BY Ed Zetlin & Mark Friese
rofessionals often advise parents about
the need for Guardianship when their
child turns 18. Before the age of 18 par-
ents are the “natural” guardians of their chil-
dren, but upon reaching 18, children are legally
emancipated and now adults. With the advent
of HIPAA regulations, doctors, hospitals, health
professionals, and government agencies require
either consent from the 18-year-old or a guard-
ianship order as a prerequisite to providing any
information to third parties (the parents) about
their disabled son or daughter.
But parents and the disabled son or daugh-
ter rightly have questions about the need for
Guardianship and the process to obtain Guard-
ianship. Guardianship is a court determination.
The court determines whether 1. the alleged
incapacitated person meets the statutory re-
quirements for incapacity and 2. whether the
proposed Guardian(s) are appropriate and will
fulfill the duties of a Guardian.
Disability does not equal incapacity. An autistic
adult may need assistance in some aspects of
their life, but that does not mean a Guardian is
required. The advent of “assisted decision mak-
ing” is an attempt to find a new approach rather
than summarily obtain a Guardian. Assisted de-
cision making probably deserves its own article.
If you and your spouse were to divorce to-
morrow, would you be able to financially
care for your autistic child on your own—
perhaps for your child’s lifetime?
One rule of thumb to think about is to imagine
whether a physician would accept “informed
consent” from the disabled person if a medi-
cal procedure is needed. Can the person un-
derstand the risks and benefits of a medical
procedure and convey that understanding and
approval or disapproval to the proposed proce-
All states are different in their Guardianship
laws. There are different definitions of “inca-
pacity,” different procedural rules and differ-
ent rules as to who represents or speaks for the
disabled person. We can make some generaliza-
tions for all jurisdictions.
4. A hearing is held to appoint the Guardian.
Co-guardians are allowed in all jurisdictions.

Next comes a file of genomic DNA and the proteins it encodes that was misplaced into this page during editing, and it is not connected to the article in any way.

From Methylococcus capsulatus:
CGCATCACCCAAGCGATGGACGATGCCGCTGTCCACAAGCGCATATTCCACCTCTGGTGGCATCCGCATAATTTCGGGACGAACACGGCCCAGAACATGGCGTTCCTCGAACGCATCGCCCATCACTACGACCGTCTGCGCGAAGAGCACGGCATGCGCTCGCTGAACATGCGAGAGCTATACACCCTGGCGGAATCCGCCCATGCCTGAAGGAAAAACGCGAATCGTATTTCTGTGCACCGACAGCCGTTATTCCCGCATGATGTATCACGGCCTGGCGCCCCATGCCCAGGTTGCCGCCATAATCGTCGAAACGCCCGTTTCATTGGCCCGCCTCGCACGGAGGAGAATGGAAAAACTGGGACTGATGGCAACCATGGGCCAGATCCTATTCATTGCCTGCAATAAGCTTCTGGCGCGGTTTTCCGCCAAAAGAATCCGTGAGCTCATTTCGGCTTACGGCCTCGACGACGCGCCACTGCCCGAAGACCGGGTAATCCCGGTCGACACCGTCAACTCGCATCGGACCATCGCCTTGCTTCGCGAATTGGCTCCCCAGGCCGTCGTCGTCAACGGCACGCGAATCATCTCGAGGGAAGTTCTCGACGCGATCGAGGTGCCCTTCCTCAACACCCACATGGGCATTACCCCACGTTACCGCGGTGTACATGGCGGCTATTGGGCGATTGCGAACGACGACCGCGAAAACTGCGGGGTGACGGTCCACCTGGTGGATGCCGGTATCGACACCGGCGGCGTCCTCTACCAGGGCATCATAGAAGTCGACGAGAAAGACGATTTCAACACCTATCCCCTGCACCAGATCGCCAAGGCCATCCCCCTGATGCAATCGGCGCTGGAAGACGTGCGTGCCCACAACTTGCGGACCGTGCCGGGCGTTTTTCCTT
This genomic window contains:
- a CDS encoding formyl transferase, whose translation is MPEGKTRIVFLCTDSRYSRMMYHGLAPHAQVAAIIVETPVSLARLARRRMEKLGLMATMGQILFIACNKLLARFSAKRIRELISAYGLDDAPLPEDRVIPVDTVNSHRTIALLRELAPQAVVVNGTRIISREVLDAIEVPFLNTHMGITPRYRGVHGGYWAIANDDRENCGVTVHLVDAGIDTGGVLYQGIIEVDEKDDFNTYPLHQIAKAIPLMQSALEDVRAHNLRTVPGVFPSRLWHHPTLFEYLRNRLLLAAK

5. The Guardian has a continuous duty to re-
port to the court or some agency as to the
welfare and living conditions of the incapaci-
Generally, these are not difficult cases. How-
ever, Guardianship should not be taken lightly.
Guardianship is a significant loss of rights. It is
best viewed as a means for assuring protection
and the welfare for the incapacitated person if
no other substitute decision-making process is
1. Some form of recent medical/psychiatric/
functional evaluation of the person is required.
2. A petition/complaint laying out the need for
Guardianship and the proposed Guardian is
3. The court always appoints a third person,
usually a lawyer, as a court investigator or
guardian ad litem to make an independent
evaluation of the need for Guardianship and
the fitness of the proposed Guardian(s).
Edward Zetlin has a solo practice in the areas of elder &
disability law, guardianship/conservatorship, public benefits,
estate planning and estate administration. He serves on the
Northern Virginia Autism Association Board and is an
Adjunct Professor of Law at the Washington College of
Law of American University.
Mark Friese is the founder of Special Needs Financial Advisors,
based in Washington, D.C. With over 100 years of combined
experience, they help to navigate the many aspects of planning
with special needs family members.
WE NEED YOUR HELP!
SB923 Conner’s Law passed in VA. Join our
advocacy movement while we
go state by state, changing laws as needed...
Because a disability doesn’t stop
on a child’s 18th birthday.
Conquer for Conner
ZOOM Autism through Many Lenses
ZOOM Autism through Many Lenses